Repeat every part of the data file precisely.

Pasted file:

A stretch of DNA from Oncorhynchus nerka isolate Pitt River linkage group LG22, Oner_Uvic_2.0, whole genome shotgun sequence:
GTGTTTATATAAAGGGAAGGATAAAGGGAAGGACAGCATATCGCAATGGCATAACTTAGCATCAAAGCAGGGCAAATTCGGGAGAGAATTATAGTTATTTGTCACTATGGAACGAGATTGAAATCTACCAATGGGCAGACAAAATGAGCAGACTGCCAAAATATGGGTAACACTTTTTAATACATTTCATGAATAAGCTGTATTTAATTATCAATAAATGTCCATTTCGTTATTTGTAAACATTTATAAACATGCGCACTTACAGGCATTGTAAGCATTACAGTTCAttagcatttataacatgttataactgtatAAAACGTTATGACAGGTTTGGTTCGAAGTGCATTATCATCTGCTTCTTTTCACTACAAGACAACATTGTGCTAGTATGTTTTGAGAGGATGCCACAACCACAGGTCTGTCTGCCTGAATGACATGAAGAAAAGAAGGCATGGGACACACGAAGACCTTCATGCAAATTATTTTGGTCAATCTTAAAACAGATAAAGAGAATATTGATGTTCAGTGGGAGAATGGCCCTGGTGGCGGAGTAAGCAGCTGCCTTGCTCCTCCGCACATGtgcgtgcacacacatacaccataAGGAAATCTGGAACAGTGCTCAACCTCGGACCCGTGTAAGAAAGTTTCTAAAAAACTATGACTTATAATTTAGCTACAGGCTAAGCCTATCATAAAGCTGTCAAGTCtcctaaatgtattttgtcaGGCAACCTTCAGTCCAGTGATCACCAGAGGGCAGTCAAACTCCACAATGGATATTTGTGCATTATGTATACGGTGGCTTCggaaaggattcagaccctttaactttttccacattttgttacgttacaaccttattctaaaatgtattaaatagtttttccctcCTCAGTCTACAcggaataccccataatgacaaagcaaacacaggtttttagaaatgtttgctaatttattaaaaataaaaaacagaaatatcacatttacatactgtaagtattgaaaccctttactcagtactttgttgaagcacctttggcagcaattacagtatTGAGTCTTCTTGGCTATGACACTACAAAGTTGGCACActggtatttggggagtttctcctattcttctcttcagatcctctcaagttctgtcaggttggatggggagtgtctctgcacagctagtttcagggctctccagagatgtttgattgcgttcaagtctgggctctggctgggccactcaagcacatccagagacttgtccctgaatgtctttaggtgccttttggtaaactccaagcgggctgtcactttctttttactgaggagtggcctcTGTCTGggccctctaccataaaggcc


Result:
A stretch of DNA from Oncorhynchus nerka isolate Pitt River linkage group LG22, Oner_Uvic_2.0, whole genome shotgun sequence:
GTGTTTATATAAAGGGAAGGATAAAGGGAAGGACAGCATATCGCAATGGCATAACTTAGCATCAAAGCAGGGCAAATTCGGGAGAGAATTATAGTTATTTGTCACTATGGAACGAGATTGAAATCTACCAATGGGCAGACAAAATGAGCAGACTGCCAAAATATGGGTAACACTTTTTAATACATTTCATGAATAAGCTGTATTTAATTATCAATAAATGTCCATTTCGTTATTTGTAAACATTTATAAACATGCGCACTTACAGGCATTGTAAGCATTACAGTTCAttagcatttataacatgttataactgtatAAAACGTTATGACAGGTTTGGTTCGAAGTGCATTATCATCTGCTTCTTTTCACTACAAGACAACATTGTGCTAGTATGTTTTGAGAGGATGCCACAACCACAGGTCTGTCTGCCTGAATGACATGAAGAAAAGAAGGCATGGGACACACGAAGACCTTCATGCAAATTATTTTGGTCAATCTTAAAACAGATAAAGAGAATATTGATGTTCAGTGGGAGAATGGCCCTGGTGGCGGAGTAAGCAGCTGCCTTGCTCCTCCGCACATGtgcgtgcacacacatacaccataAGGAAATCTGGAACAGTGCTCAACCTCGGACCCGTGTAAGAAAGTTTCTAAAAAACTATGACTTATAATTTAGCTACAGGCTAAGCCTATCATAAAGCTGTCAAGTCtcctaaatgtattttgtcaGGCAACCTTCAGTCCAGTGATCACCAGAGGGCAGTCAAACTCCACAATGGATATTTGTGCATTATGTATACGGTGGCTTCggaaaggattcagaccctttaactttttccacattttgttacgttacaaccttattctaaaatgtattaaatagtttttccctcCTCAGTCTACAcggaataccccataatgacaaagcaaacacaggtttttagaaatgtttgctaatttattaaaaataaaaaacagaaatatcacatttacatactgtaagtattgaaaccctttactcagtactttgttgaagcacctttggcagcaattacagtatTGAGTCTTCTTGGCTATGACACTACAAAGTTGGCACActggtatttggggagtttctcctattcttctcttcagatcctctcaagttctgtcaggttggatggggagtgtctctgcacagctagtttcagggctctccagagatgtttgattgcgttcaagtctgggctctggctgggccactcaagcacatccagagacttgtccctgaatgtctttaggtgccttttggtaaactccaagcgggctgtcactttctttttactgaggagtggcctcTGTCTGggccctctaccataaaggcc